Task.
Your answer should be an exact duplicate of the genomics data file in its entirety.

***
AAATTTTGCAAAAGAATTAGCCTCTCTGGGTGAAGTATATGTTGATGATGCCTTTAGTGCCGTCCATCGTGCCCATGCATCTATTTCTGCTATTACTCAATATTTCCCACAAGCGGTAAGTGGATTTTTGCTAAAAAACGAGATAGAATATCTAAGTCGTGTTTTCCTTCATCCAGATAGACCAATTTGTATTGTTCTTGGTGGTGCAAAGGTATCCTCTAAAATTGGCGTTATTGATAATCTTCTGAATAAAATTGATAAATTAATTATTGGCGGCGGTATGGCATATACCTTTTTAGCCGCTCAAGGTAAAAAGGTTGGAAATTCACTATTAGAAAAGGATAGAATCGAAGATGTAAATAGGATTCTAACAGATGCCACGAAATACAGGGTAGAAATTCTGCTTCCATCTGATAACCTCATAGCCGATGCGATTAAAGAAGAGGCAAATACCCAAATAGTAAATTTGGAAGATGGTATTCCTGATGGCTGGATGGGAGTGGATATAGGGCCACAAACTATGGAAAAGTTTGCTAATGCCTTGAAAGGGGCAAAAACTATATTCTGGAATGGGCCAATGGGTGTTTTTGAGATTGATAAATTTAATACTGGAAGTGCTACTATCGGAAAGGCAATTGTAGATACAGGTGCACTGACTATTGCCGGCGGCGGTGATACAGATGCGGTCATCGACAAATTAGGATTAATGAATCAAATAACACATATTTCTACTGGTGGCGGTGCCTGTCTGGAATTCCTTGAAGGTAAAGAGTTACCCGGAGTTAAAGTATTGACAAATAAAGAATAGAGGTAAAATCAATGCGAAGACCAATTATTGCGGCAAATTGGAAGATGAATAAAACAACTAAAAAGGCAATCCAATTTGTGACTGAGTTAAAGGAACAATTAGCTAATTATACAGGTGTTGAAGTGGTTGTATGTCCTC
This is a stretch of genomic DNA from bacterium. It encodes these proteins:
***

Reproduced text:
AAATTTTGCAAAAGAATTAGCCTCTCTGGGTGAAGTATATGTTGATGATGCCTTTAGTGCCGTCCATCGTGCCCATGCATCTATTTCTGCTATTACTCAATATTTCCCACAAGCGGTAAGTGGATTTTTGCTAAAAAACGAGATAGAATATCTAAGTCGTGTTTTCCTTCATCCAGATAGACCAATTTGTATTGTTCTTGGTGGTGCAAAGGTATCCTCTAAAATTGGCGTTATTGATAATCTTCTGAATAAAATTGATAAATTAATTATTGGCGGCGGTATGGCATATACCTTTTTAGCCGCTCAAGGTAAAAAGGTTGGAAATTCACTATTAGAAAAGGATAGAATCGAAGATGTAAATAGGATTCTAACAGATGCCACGAAATACAGGGTAGAAATTCTGCTTCCATCTGATAACCTCATAGCCGATGCGATTAAAGAAGAGGCAAATACCCAAATAGTAAATTTGGAAGATGGTATTCCTGATGGCTGGATGGGAGTGGATATAGGGCCACAAACTATGGAAAAGTTTGCTAATGCCTTGAAAGGGGCAAAAACTATATTCTGGAATGGGCCAATGGGTGTTTTTGAGATTGATAAATTTAATACTGGAAGTGCTACTATCGGAAAGGCAATTGTAGATACAGGTGCACTGACTATTGCCGGCGGCGGTGATACAGATGCGGTCATCGACAAATTAGGATTAATGAATCAAATAACACATATTTCTACTGGTGGCGGTGCCTGTCTGGAATTCCTTGAAGGTAAAGAGTTACCCGGAGTTAAAGTATTGACAAATAAAGAATAGAGGTAAAATCAATGCGAAGACCAATTATTGCGGCAAATTGGAAGATGAATAAAACAACTAAAAAGGCAATCCAATTTGTGACTGAGTTAAAGGAACAATTAGCTAATTATACAGGTGTTGAAGTGGTTGTATGTCCTC
This is a stretch of genomic DNA from bacterium. It encodes these proteins: